Monday, 5 July 2021, 14.30-16.30, Room 219 | Chair: Ivan Moody (CESEM, NOVA FCSH)
Peculiarities of the regulation of medieval Georgian church services and their influence on the representation form of hymnography monument | Khatuna Managadze (Batumi Art University)
Similar to other Orthodox countries, “church regularities” or Typicon was changed several times in Georgia too. It is known that until the 10th century, Georgia was linked with Palestinian liturgical practice (Jerusalem Lectionary). One of the earlier Georgian church books is named Lectionary reflects Jerusalem church practice during 5th – 10th centuries. There are several editions of Lectionary. During a certain period of time, “Typicon of Athos”, the so-called “Mtsire Svinaksari” translated by Euthymius the Hagiorite (955-1024) functioned at church initially. Later it was translated by George the Hagiorite (1008-1065) “Didi Svinaksari”. The latter is a complete edition of Hagia Sophia Typicon which included the elements of liturgical practices of Stoudios and Athos monasteries. Georgian divine service was directed by “Didi Svinaksari” until new, Palestinian Typicon which was translated by order of the King David the Builder at Shio-Mghvime Monastery in the 12th century and so-called “Shio-Mghvime Typicon”. In the topic we will discuss how the variability of Typicons affects the Interpretation of Andrew Crete’s “Great Canon” in the Georgian Church practice.
A dialogue of cultures – Encountering of Georgian and European musical traditions at the example of the first Georgian mass | Tamar Chkheidze (Tbilisi State Conservatoire) & Marika Nadareishvili (Tbilisi State Conservatoire)
The genre of mass which originated at the depths of church during centuries became the subject of interest for many composers in the later centuries. Zakharia Paliashvili (1871-1933) – one of the founders of the new Georgian Composition School, was one of them. He is the author of two central genres of European religious music—mass and liturgy—the first Georgian analogies. Paliashvili’s mass is the first and the only example of transformation of the Middle Ages mass genre model in Georgian tradition.
Encountering of Georgian and European musical traditions is discussed in the paper; the original example of confluence of European Middle Ages composition practices and Georgian musical traditions are presented. Georgian music is not familiar with any author’s liturgy or mass except for the pattern discussed in the paper. The authors of the paper try to define pre-conditions that determined the Georgian composer’s interest who was brought up at the depths of Catholicism. The artistic-esthetic as well as political reasons of this fact is discussed in the paper. The musical-theoretical analysis of the Middle Ages Georgian Orthodox liturgy, shows that liturgy presented a monolithic musical-liturgical cycle. But this potential of existence in the form of the cycle was not transformed in a new Georgian compositional school.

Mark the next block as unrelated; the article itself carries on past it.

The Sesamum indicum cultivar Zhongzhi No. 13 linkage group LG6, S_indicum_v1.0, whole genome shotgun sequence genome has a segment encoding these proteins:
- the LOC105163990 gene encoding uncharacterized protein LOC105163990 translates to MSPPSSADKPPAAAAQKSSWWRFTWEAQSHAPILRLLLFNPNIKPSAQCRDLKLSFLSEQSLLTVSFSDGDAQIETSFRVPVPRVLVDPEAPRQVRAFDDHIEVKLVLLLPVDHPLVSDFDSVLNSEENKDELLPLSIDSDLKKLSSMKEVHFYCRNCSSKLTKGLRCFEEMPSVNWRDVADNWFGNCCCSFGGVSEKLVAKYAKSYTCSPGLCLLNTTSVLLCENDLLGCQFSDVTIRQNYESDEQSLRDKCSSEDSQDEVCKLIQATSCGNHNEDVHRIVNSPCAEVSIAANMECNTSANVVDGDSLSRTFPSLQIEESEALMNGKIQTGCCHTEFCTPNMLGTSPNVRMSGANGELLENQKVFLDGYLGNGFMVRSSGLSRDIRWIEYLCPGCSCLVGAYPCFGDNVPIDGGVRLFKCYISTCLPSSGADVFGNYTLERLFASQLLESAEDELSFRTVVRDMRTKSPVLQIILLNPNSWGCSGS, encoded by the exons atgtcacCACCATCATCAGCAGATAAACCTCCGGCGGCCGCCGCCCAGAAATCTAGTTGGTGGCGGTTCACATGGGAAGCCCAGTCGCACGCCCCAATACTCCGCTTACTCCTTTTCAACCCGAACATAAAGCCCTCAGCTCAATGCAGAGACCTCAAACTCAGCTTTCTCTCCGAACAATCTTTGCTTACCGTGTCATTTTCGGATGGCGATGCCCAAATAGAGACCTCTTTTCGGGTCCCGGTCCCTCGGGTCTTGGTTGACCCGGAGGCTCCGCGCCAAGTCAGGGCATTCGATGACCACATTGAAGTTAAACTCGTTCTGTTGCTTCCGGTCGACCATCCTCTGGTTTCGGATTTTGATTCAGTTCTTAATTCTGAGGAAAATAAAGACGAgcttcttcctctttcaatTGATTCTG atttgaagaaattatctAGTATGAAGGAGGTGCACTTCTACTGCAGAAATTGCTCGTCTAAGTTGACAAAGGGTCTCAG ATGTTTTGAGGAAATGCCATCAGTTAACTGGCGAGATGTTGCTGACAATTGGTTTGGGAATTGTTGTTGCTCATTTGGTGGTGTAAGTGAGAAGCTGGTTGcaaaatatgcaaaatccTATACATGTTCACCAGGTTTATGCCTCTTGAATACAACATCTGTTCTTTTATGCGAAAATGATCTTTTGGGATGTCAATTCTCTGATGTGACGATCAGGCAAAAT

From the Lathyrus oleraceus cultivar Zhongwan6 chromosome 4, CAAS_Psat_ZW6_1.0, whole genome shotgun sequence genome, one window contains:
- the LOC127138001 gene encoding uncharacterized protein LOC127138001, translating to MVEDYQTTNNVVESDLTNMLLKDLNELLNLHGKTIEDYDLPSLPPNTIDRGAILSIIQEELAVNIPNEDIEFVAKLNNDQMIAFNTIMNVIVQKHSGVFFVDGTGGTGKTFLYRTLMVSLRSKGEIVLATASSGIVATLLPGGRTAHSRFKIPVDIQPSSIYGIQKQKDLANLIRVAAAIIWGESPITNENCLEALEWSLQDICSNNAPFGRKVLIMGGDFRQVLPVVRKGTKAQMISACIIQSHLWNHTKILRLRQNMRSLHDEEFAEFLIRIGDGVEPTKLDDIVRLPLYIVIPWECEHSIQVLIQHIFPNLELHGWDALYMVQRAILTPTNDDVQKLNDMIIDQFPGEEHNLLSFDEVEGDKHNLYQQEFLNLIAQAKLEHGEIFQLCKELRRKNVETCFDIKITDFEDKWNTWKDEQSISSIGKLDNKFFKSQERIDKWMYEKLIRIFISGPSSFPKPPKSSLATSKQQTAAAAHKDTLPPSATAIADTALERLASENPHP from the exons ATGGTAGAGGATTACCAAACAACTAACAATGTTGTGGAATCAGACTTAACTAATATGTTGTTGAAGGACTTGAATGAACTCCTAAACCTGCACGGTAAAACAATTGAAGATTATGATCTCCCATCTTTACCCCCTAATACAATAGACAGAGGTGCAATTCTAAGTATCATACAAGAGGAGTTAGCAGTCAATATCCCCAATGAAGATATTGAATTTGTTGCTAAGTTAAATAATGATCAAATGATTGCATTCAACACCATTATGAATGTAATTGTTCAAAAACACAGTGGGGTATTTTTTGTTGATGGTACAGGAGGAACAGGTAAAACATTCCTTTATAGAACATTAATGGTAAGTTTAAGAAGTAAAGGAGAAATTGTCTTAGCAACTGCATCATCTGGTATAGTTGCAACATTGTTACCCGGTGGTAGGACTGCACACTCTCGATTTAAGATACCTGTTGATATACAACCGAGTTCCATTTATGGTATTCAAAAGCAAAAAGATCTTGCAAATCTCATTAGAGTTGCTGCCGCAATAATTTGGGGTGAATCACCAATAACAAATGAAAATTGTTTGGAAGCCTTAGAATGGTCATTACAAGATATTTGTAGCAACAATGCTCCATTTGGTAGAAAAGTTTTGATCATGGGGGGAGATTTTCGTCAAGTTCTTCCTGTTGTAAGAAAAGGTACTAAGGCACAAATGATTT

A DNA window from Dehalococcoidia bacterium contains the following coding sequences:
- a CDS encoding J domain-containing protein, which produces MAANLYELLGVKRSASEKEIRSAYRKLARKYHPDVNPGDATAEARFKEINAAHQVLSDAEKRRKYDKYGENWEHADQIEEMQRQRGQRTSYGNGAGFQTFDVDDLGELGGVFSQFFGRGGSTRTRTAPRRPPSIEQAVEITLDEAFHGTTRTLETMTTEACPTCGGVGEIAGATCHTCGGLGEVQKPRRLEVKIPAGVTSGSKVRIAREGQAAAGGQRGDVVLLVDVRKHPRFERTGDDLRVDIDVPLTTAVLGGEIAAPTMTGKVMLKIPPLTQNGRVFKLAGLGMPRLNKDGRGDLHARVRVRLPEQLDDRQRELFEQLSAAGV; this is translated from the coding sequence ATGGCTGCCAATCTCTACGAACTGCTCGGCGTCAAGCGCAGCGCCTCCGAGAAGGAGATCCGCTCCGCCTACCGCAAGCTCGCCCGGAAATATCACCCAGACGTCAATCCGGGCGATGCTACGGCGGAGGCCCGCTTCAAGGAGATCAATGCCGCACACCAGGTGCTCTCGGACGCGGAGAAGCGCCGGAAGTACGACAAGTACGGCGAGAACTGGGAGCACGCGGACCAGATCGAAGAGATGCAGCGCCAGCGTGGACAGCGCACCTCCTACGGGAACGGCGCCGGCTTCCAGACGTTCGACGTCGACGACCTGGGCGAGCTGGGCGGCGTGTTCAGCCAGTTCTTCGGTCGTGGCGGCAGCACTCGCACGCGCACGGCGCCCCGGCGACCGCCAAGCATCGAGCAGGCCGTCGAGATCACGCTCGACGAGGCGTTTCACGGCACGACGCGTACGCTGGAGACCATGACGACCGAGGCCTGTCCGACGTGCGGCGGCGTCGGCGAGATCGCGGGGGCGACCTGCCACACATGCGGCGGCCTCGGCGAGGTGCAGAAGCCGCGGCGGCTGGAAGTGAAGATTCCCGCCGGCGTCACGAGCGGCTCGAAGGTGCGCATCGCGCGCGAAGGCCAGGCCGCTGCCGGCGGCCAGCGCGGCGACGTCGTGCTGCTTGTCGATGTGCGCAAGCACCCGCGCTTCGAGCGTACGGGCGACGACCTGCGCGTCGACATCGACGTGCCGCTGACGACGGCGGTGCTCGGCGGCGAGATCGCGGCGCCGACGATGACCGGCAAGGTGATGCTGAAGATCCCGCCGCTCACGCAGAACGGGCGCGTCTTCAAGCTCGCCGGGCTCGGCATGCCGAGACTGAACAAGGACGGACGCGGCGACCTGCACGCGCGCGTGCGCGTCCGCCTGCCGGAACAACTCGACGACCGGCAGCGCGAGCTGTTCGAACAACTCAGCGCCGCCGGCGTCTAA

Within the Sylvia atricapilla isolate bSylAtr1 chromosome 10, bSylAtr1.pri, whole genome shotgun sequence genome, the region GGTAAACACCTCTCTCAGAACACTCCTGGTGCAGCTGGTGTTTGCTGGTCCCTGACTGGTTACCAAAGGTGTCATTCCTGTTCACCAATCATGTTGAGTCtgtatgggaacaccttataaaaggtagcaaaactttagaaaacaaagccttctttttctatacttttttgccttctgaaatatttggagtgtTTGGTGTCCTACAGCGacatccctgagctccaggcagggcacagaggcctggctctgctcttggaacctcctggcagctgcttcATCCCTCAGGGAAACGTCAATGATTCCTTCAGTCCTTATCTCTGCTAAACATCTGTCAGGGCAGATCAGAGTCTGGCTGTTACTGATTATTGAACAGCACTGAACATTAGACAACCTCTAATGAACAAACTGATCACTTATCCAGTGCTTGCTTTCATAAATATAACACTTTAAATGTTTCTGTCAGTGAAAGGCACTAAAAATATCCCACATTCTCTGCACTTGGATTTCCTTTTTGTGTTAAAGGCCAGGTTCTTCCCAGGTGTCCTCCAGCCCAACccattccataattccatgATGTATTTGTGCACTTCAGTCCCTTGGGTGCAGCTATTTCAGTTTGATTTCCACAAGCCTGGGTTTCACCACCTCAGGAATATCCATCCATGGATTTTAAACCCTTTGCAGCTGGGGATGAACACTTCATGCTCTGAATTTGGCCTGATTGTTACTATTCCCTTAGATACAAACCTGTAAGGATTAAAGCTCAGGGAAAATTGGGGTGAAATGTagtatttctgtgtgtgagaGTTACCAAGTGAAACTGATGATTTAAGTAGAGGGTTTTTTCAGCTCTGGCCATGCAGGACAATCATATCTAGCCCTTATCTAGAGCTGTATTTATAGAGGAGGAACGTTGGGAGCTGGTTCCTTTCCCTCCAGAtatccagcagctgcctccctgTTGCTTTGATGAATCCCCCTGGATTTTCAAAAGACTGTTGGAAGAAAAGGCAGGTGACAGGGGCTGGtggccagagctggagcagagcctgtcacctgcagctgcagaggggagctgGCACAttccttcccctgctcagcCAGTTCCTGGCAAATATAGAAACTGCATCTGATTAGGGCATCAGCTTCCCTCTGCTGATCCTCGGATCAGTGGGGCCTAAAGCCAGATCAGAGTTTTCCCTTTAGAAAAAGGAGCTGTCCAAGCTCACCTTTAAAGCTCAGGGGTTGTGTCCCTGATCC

Thus, Paliashvili’s mass is unique. It is an interesting sample of the dialogue between cultures, interinfluence of Western and Eastern musical traditions, original transformation of the musical genre of the Middle Ages.
Division marks in Georgian neumatic monuments | Ekaterine Oniani (Tbilisi State Conservatoire)
On the background of differences of opinion about the Georgian neumatic system, there is an issue on which researchers’ opinions coincide. This is the function of a point (or double-point) in the neumatic system, which indicates the cessation of musical movement, i.e. cadence. In the Georgian neumatic monuments of the tenth and eleventh centuries, black-red colons are used as division marks. A black point indicates the verse meter and the red point the musical cadence, but the disposition of the dots in different manuscripts are various.
The peculiarity of dots disposition on the base of punctuation marks of ancient Georgian Biblical texts will be discussed. In Biblical readings, a point serves different functions: a single point at the top of the line indicates a small break, and the point at the middle of the line marks the end of the sentence. Double point is used for dividing the words.
Considering the abovementioned and comparing it with the division marks—red- black colons in neumatic codices—we can conclude that the variety of dots placement in the Georgian neumatic system is related to the different verbal and musical caesuras: shorter pause, or longer pause.